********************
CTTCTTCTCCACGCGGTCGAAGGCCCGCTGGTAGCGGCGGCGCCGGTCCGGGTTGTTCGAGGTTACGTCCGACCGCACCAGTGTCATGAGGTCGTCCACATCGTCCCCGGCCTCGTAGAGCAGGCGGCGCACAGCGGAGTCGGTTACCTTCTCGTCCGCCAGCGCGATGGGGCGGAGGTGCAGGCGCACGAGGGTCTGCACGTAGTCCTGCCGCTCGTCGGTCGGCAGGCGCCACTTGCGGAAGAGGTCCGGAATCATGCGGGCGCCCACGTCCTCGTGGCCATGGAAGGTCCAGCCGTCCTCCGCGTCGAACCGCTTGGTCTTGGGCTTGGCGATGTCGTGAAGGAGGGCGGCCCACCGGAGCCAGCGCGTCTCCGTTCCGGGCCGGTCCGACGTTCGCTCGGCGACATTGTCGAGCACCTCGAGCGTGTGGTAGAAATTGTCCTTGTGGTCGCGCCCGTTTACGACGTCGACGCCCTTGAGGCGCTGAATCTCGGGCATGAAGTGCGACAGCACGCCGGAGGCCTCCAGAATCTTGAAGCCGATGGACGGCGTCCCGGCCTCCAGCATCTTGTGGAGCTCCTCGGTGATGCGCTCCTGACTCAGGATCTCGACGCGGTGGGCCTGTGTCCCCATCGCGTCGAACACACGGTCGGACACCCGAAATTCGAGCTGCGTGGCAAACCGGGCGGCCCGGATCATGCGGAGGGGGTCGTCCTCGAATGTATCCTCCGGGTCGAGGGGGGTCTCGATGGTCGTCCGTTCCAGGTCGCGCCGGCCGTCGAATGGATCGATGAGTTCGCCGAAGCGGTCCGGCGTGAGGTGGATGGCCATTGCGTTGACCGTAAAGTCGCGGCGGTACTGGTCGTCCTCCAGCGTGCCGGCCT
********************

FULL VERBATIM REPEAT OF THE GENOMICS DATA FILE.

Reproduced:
CTTCTTCTCCACGCGGTCGAAGGCCCGCTGGTAGCGGCGGCGCCGGTCCGGGTTGTTCGAGGTTACGTCCGACCGCACCAGTGTCATGAGGTCGTCCACATCGTCCCCGGCCTCGTAGAGCAGGCGGCGCACAGCGGAGTCGGTTACCTTCTCGTCCGCCAGCGCGATGGGGCGGAGGTGCAGGCGCACGAGGGTCTGCACGTAGTCCTGCCGCTCGTCGGTCGGCAGGCGCCACTTGCGGAAGAGGTCCGGAATCATGCGGGCGCCCACGTCCTCGTGGCCATGGAAGGTCCAGCCGTCCTCCGCGTCGAACCGCTTGGTCTTGGGCTTGGCGATGTCGTGAAGGAGGGCGGCCCACCGGAGCCAGCGCGTCTCCGTTCCGGGCCGGTCCGACGTTCGCTCGGCGACATTGTCGAGCACCTCGAGCGTGTGGTAGAAATTGTCCTTGTGGTCGCGCCCGTTTACGACGTCGACGCCCTTGAGGCGCTGAATCTCGGGCATGAAGTGCGACAGCACGCCGGAGGCCTCCAGAATCTTGAAGCCGATGGACGGCGTCCCGGCCTCCAGCATCTTGTGGAGCTCCTCGGTGATGCGCTCCTGACTCAGGATCTCGACGCGGTGGGCCTGTGTCCCCATCGCGTCGAACACACGGTCGGACACCCGAAATTCGAGCTGCGTGGCAAACCGGGCGGCCCGGATCATGCGGAGGGGGTCGTCCTCGAATGTATCCTCCGGGTCGAGGGGGGTCTCGATGGTCGTCCGTTCCAGGTCGCGCCGGCCGTCGAATGGATCGATGAGTTCGCCGAAGCGGTCCGGCGTGAGGTGGATGGCCATTGCGTTGACCGTAAAGTCGCGGCGGTACTGGTCGTCCTCCAGCGTGCCGGCCT